Go for diversification in MFs to avoid risks
There has been a slew of SOS calls in the past few weeks from investors Ive witnessed many of these investors taking an extreme range of investing in the mutual funds with their portfolios skewed towards mid and small cap funds Further questioning led me to understand that theyve considered the past performance of these funds while investing which most of these have done about two years back
There has been a slew of SOS calls in the past few weeks from investors. I’ve witnessed many of these investors taking an extreme range of investing in the mutual funds with their portfolios skewed towards mid and small cap funds. Further questioning led me to understand that they’ve considered the past performance of these funds while investing which most of these have done about two years back. That was a period when many of these funds have outperformed the broader markets way ahead for the 3 and 5-year horizon.
Despite a clear disclaimer by the mutual fund houses and AMFI (Association of mutual funds in India) that “past performance is not a guarantee for the future returns”, investors still tend to keep this as a major barometer to invest. Even this lone parameter couldn’t have caused a havoc in their portfolios if the investors have diversified into other categories of MF. It shouldn’t ideally have caused any worry for the investor just because of the underperformance but it’s the mismatch in the expectation and the timelines they were looking at making returns of these investments.
The other common denominator I’ve witnessed in all these distressed investors is not averaging the investments. Most of these investors have gone lumpsum in these funds and didn’t top-up with any systematic investments to take advantage of the fall in the NAV (net asset value). Moreover, they’ve not acted until it was too late, or the returns were almost negligible or turned negative. And as I’d mentioned earlier, these investments are out of sync with their goals and timelines which added further pain.
Of course, the main peril I would sight is the lack of diversification in their portfolio. By investing all their investible surplus in hot (select) categories of funds, these investors had to take the brunt of the value erosion when these categories have failed. Ideally, to balance out the higher allocation into the mid & small cap funds, these investors could’ve been better off with a balancing exposure to large-cap, multi-cap and hybrid funds.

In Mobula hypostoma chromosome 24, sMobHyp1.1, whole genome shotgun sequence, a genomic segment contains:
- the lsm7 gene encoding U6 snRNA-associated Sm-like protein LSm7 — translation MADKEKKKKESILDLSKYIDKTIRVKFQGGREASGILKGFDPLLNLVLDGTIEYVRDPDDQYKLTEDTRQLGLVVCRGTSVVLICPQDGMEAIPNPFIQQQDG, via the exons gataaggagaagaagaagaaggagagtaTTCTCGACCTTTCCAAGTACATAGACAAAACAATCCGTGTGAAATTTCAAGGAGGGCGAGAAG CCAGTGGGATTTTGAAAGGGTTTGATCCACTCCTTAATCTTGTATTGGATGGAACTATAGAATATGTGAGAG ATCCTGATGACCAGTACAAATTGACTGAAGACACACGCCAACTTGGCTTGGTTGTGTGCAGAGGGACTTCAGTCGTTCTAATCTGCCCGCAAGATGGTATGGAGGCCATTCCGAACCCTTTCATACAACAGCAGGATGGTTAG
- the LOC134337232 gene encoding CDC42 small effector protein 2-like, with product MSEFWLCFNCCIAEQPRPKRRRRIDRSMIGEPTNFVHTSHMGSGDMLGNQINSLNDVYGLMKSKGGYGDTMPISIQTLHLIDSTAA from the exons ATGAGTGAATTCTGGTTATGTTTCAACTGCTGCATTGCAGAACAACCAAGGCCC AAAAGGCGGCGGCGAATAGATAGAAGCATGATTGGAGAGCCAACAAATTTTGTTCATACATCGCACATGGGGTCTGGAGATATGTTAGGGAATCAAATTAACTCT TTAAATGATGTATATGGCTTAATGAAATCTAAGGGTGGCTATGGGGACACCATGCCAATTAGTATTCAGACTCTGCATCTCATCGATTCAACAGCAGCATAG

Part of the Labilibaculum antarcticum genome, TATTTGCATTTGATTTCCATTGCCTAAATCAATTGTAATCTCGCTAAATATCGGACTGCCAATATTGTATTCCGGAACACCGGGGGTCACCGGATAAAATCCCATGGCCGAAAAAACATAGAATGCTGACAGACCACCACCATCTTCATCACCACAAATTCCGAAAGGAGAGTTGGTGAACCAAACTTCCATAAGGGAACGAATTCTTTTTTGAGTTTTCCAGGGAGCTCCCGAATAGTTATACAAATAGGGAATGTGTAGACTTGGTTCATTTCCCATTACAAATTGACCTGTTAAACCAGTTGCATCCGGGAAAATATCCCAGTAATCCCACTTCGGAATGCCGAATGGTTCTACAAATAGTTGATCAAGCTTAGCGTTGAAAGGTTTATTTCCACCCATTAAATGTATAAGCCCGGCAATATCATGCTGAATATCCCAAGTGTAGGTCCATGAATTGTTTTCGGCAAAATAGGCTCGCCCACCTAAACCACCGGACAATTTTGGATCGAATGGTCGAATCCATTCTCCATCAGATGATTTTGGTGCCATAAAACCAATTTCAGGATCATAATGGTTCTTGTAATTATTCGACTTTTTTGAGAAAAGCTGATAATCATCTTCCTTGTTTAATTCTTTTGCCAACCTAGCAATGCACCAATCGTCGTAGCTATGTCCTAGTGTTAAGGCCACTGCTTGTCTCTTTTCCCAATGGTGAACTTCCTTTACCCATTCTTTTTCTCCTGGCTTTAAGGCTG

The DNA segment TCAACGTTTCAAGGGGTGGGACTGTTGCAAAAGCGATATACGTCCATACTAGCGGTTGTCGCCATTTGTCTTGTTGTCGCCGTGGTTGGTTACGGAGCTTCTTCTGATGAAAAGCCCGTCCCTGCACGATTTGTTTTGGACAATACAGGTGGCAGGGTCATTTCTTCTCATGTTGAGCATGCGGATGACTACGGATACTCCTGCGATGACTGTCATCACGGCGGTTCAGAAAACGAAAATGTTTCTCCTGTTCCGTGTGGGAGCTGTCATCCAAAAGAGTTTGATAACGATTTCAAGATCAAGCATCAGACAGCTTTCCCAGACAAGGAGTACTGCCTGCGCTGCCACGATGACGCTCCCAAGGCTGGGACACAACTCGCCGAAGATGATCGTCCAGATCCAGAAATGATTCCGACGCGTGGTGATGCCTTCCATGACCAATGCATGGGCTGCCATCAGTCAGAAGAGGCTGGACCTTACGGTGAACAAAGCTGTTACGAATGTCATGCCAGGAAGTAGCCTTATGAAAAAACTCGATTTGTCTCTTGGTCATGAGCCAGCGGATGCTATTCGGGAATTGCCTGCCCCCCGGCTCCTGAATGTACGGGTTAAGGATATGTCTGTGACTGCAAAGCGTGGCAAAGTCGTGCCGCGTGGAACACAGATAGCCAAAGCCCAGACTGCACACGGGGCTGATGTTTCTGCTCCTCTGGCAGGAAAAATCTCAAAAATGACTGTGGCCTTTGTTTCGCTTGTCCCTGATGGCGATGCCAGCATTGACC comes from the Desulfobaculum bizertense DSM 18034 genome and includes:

One has to always remember that no-one fund strategy suits all market environments and it’s wise to have diversified according to their risk appetite and timelines. Anyways, it’s always ideal to create a portfolio which has presence across the market breadth as a strategic allocation which reflects the risk tolerance, timelines and goals while using a time-bound approach through tactical allocation in any opportunistic areas or sectors or categories to gain from the prospects.
If one has clearly observed, the external (global factors) have helped some sectors like pharma, IT and other export-oriented companies to perform better about five years back and the cycle seems to have come back now. With the rupee depreciating, green shoots in global economic growth all aligning a growth in export driven businesses to make money, these sectors now again stand to gain.
Again, these cyclical changes have to be in-line with the tactical allocation whose percentage to the entire portfolio could be defined based on the risk appetite. This is like an additional fund that’s parked purely to take on any arbitrage created in the market due to the fluctuations, something similar to a corpus you would want to gamble in a casino. Of course, this is not a throw-away money but play with a calculated risk.
Overall, any investor should create a portfolio which could be non-correlated and spread across the market breadth so that some of the funds perform at most of the times while setting-off any negatives due to market aberrations. Simply put, a concentrated portfolio could deliver high returns but is prone to higher volatility and so should be avoided at most cases.
(K Naresh Kumar - The author is co-founder of “Wealocity”, a wealth management firm and could be reached at firstname.lastname@example.org)